The focus of this year’s American Planning Association AICP National Symposium, held at the National Building Museum, was planning sustainable communities. Beth Osborne, Deputy Assistant Secretary for Transportation Policy at the Department of Transportation (DOT) and Shelley Poticha, Senior Advisor for Sustainable Communities, Department of Housing and Urban Development (HUD), two key policymakers involved in the new federal partnership on livable communities, gave presentations on federal developments. Tim Brennan, Pioneer Valley Planning Commission (PVPC), and Joseph Schilling, Professor at Virginia Tech’s Alexandria Center, and head of the Metropolitan Institute’s Green Region’s Initiative, also spoke about regional and local sustainable planning initiatives. In introducing the sessions, Paul Farmer, CEO of the APA asked: “How do we operationalize sustainable communities?” Jason Jordan, APA’s head of policy and government affairs, said “sustainability isn’t just about environmental sustainability. We have to look at the triple bottom line. Sustainability is about economic competitiveness and resilient communities as well.” One goal of the session was to examine how planning is critical to sustainable community development.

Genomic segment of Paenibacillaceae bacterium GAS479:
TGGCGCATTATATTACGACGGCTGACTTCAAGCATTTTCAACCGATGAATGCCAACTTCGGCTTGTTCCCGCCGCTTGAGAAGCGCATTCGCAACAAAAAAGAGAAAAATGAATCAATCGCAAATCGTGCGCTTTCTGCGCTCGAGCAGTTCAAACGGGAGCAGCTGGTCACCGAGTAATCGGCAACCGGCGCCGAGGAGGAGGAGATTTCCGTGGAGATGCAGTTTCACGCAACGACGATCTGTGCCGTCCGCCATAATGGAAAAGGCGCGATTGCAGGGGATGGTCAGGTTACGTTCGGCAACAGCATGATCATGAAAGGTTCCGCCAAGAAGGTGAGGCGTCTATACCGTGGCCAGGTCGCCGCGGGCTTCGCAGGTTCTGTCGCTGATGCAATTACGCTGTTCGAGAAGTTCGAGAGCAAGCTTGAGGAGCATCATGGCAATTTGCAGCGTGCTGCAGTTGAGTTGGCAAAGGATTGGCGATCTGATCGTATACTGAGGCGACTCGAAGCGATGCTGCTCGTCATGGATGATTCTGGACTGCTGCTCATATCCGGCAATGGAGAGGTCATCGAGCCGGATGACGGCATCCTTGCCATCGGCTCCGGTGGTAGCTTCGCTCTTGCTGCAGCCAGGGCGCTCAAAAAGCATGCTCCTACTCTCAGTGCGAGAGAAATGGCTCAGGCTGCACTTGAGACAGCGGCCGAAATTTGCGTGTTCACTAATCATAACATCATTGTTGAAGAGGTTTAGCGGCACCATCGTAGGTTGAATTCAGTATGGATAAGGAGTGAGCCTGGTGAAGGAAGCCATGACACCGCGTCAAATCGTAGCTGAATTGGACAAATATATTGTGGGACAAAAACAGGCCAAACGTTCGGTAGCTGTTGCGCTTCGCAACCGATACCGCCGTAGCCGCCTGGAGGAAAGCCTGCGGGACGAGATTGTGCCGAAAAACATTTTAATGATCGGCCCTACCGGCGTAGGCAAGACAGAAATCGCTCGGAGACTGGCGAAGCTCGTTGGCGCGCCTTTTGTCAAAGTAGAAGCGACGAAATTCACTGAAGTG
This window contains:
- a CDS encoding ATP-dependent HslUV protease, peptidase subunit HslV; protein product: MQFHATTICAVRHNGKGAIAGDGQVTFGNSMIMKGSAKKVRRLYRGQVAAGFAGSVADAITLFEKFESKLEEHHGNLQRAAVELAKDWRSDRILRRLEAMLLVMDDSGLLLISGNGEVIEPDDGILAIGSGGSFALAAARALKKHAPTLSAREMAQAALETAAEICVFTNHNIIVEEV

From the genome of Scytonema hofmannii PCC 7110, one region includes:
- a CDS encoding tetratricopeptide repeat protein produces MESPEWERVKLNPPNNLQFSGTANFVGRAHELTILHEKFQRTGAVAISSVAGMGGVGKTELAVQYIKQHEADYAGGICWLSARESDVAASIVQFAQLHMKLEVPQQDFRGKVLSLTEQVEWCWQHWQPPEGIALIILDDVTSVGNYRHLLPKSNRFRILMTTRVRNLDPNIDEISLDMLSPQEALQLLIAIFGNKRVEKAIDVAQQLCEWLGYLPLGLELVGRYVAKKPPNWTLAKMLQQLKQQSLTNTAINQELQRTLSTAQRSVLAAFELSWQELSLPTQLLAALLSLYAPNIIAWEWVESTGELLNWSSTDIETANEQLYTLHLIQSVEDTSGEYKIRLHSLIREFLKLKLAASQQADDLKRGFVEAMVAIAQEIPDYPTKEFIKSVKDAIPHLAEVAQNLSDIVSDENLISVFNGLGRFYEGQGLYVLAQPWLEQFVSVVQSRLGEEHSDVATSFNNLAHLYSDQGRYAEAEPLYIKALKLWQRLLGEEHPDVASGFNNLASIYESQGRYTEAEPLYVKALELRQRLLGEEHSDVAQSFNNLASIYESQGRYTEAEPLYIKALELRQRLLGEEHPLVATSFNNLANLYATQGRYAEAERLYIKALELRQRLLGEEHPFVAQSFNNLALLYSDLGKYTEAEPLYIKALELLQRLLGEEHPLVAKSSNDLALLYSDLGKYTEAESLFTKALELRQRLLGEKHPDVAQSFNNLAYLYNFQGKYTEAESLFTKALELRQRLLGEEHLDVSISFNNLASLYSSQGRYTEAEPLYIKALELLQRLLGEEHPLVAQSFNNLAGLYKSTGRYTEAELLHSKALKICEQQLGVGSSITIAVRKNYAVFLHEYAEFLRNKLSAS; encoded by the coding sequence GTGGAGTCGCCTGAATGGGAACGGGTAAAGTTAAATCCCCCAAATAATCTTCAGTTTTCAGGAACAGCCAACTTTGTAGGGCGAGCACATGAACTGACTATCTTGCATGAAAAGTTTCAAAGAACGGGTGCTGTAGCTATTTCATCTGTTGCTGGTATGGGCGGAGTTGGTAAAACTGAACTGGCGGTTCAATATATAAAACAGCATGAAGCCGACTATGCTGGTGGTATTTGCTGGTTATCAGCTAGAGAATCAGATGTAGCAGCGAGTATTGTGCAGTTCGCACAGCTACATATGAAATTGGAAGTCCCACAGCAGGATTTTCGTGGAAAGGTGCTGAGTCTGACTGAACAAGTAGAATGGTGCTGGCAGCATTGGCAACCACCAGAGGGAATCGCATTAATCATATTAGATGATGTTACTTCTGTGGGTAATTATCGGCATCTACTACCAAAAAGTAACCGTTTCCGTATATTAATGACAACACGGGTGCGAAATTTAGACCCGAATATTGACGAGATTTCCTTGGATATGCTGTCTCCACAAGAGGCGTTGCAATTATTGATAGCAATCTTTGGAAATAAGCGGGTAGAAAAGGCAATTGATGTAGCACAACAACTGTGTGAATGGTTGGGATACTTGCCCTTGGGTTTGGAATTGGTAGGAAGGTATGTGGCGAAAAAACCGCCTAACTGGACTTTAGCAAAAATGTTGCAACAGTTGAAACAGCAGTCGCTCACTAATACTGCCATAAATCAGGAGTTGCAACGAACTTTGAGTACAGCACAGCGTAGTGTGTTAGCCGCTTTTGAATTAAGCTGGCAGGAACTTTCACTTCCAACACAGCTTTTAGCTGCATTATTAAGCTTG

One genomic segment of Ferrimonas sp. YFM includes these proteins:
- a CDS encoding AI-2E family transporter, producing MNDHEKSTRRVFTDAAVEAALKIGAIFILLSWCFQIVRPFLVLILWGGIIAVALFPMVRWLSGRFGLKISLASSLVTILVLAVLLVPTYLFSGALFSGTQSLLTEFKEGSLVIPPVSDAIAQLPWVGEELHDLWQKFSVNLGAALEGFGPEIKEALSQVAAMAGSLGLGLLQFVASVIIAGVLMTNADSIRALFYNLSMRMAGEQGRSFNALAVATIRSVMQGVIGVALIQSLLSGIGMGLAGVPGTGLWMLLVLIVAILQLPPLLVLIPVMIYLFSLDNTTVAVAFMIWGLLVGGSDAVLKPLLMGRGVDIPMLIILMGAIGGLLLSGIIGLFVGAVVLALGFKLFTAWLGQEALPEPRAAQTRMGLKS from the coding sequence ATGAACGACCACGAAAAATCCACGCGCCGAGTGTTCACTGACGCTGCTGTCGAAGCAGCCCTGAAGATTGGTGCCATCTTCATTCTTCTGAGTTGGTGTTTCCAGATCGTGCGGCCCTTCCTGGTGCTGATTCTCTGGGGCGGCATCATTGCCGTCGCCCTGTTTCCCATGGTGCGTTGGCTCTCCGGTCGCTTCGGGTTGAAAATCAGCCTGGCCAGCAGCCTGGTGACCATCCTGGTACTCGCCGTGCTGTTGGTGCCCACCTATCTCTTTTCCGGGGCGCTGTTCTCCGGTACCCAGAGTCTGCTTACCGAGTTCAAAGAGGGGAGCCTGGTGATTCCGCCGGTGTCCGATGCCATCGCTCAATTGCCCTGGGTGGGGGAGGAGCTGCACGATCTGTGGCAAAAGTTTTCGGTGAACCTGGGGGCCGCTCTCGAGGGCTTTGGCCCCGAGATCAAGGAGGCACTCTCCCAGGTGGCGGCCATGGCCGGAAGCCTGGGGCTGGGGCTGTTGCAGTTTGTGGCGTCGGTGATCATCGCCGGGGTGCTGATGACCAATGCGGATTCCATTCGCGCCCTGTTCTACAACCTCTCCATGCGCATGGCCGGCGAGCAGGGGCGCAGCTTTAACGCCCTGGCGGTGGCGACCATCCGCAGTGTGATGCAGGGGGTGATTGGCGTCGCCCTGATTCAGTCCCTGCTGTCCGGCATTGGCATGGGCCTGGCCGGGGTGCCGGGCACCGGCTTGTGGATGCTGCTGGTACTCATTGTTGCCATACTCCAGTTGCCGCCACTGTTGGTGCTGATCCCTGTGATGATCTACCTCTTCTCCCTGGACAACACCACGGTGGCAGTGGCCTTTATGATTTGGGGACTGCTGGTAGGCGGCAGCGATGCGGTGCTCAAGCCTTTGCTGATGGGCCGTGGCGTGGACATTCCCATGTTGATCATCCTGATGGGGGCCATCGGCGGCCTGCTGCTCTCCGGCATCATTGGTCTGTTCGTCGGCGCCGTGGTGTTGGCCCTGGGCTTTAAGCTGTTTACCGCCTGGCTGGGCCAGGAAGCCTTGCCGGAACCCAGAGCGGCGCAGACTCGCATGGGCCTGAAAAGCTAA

Beth Osborne, Deputy Assistant Secretary, Transportation Policy, DOT: Sustainable transportation is about having “multiple convenient transportation options.” Osborne said a number of people have defined “livable or sustainable communities” differently, but she prefers this definition: “it means being able to walk from your house to get a slice of pizza.” Ray LaHood, U.S. Transportation Secretary, has defined a livable community as a place where “you don’t have to use a car if you don’t want to.”
Osborne rhetorically asked “Why is the federal government involved in planning livable communities?” The reason: transportation costs are lower in walkable communities. As an example, she noted that Washington, D.C. has shed 4,000 cars in the past year. Money spent on cars now goes into the D.C. local economy. Increasing walking and biking access also improves communities’ economic resiliency. “Some communities must use their cars and are therefore vulnerable if gas prices increase or the economy falters.”